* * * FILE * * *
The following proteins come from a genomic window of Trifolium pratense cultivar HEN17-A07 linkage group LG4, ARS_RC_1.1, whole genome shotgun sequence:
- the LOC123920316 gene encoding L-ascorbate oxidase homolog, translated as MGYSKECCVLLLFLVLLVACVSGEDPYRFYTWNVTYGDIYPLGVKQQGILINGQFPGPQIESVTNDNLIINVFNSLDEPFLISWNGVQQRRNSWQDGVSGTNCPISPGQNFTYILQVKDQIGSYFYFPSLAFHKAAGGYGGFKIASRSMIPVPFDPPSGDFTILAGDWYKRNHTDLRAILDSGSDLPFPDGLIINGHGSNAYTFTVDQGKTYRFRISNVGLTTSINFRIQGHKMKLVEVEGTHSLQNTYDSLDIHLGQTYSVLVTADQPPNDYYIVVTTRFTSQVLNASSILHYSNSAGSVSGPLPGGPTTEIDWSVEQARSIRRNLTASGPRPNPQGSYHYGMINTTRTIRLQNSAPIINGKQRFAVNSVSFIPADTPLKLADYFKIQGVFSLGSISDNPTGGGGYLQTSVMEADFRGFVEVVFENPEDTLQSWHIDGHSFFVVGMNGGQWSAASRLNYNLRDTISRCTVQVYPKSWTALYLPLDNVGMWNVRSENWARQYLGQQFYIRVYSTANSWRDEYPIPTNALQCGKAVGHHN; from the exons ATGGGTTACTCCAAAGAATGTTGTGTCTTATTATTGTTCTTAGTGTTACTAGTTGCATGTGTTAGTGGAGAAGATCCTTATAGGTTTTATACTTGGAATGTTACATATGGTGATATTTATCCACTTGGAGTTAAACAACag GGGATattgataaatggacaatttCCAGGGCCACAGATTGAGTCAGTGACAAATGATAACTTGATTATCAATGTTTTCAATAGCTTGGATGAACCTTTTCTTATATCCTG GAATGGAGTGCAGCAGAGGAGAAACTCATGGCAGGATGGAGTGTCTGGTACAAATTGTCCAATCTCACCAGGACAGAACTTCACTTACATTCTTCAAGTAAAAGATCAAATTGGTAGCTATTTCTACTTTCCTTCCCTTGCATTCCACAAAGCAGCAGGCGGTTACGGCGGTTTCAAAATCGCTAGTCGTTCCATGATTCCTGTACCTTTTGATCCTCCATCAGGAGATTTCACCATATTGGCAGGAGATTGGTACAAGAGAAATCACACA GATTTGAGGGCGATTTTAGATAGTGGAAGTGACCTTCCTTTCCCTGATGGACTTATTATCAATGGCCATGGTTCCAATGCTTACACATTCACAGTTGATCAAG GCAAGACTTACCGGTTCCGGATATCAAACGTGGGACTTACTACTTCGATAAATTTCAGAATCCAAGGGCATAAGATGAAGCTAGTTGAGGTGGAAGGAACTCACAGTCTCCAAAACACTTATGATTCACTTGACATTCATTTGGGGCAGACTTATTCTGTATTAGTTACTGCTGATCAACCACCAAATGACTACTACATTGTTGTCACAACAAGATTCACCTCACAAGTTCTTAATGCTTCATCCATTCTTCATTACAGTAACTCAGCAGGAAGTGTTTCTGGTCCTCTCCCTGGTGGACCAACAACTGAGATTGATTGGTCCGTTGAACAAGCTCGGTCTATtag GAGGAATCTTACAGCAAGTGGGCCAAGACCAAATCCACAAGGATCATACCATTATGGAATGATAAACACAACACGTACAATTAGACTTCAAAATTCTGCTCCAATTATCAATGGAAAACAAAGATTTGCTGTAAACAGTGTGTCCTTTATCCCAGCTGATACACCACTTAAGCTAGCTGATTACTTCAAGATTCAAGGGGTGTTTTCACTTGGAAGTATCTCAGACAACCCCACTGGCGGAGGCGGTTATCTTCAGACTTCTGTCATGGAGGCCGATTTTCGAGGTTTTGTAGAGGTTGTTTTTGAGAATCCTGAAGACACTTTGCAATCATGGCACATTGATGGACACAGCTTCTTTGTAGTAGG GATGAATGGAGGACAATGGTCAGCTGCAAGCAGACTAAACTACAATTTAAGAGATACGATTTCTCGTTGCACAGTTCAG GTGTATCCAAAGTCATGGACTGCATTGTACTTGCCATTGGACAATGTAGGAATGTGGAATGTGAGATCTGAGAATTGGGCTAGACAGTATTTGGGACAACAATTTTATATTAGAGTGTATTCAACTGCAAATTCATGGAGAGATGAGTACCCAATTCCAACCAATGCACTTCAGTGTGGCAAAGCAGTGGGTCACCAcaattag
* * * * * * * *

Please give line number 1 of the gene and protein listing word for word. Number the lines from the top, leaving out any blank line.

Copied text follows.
The following proteins come from a genomic window of Trifolium pratense cultivar HEN17-A07 linkage group LG4, ARS_RC_1.1, whole genome shotgun sequence: